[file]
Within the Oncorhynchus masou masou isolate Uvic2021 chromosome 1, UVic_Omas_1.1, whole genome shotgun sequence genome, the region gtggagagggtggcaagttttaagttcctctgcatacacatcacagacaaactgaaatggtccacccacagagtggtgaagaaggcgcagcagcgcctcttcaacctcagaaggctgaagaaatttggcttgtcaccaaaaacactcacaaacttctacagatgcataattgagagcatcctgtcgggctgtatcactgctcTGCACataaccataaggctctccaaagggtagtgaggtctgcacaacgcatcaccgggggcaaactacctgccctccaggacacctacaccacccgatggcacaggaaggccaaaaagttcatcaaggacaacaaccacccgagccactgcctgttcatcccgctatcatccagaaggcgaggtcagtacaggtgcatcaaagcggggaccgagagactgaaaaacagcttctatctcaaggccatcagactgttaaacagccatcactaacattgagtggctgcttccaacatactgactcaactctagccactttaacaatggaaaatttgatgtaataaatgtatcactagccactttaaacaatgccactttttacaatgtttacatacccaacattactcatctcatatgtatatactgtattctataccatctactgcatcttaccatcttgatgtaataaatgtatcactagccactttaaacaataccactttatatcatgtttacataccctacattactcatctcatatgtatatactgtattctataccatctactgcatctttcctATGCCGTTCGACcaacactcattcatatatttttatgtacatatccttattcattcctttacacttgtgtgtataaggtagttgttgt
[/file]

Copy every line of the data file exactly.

Within the Oncorhynchus masou masou isolate Uvic2021 chromosome 1, UVic_Omas_1.1, whole genome shotgun sequence genome, the region gtggagagggtggcaagttttaagttcctctgcatacacatcacagacaaactgaaatggtccacccacagagtggtgaagaaggcgcagcagcgcctcttcaacctcagaaggctgaagaaatttggcttgtcaccaaaaacactcacaaacttctacagatgcataattgagagcatcctgtcgggctgtatcactgctcTGCACataaccataaggctctccaaagggtagtgaggtctgcacaacgcatcaccgggggcaaactacctgccctccaggacacctacaccacccgatggcacaggaaggccaaaaagttcatcaaggacaacaaccacccgagccactgcctgttcatcccgctatcatccagaaggcgaggtcagtacaggtgcatcaaagcggggaccgagagactgaaaaacagcttctatctcaaggccatcagactgttaaacagccatcactaacattgagtggctgcttccaacatactgactcaactctagccactttaacaatggaaaatttgatgtaataaatgtatcactagccactttaaacaatgccactttttacaatgtttacatacccaacattactcatctcatatgtatatactgtattctataccatctactgcatcttaccatcttgatgtaataaatgtatcactagccactttaaacaataccactttatatcatgtttacataccctacattactcatctcatatgtatatactgtattctataccatctactgcatctttcctATGCCGTTCGACcaacactcattcatatatttttatgtacatatccttattcattcctttacacttgtgtgtataaggtagttgttgt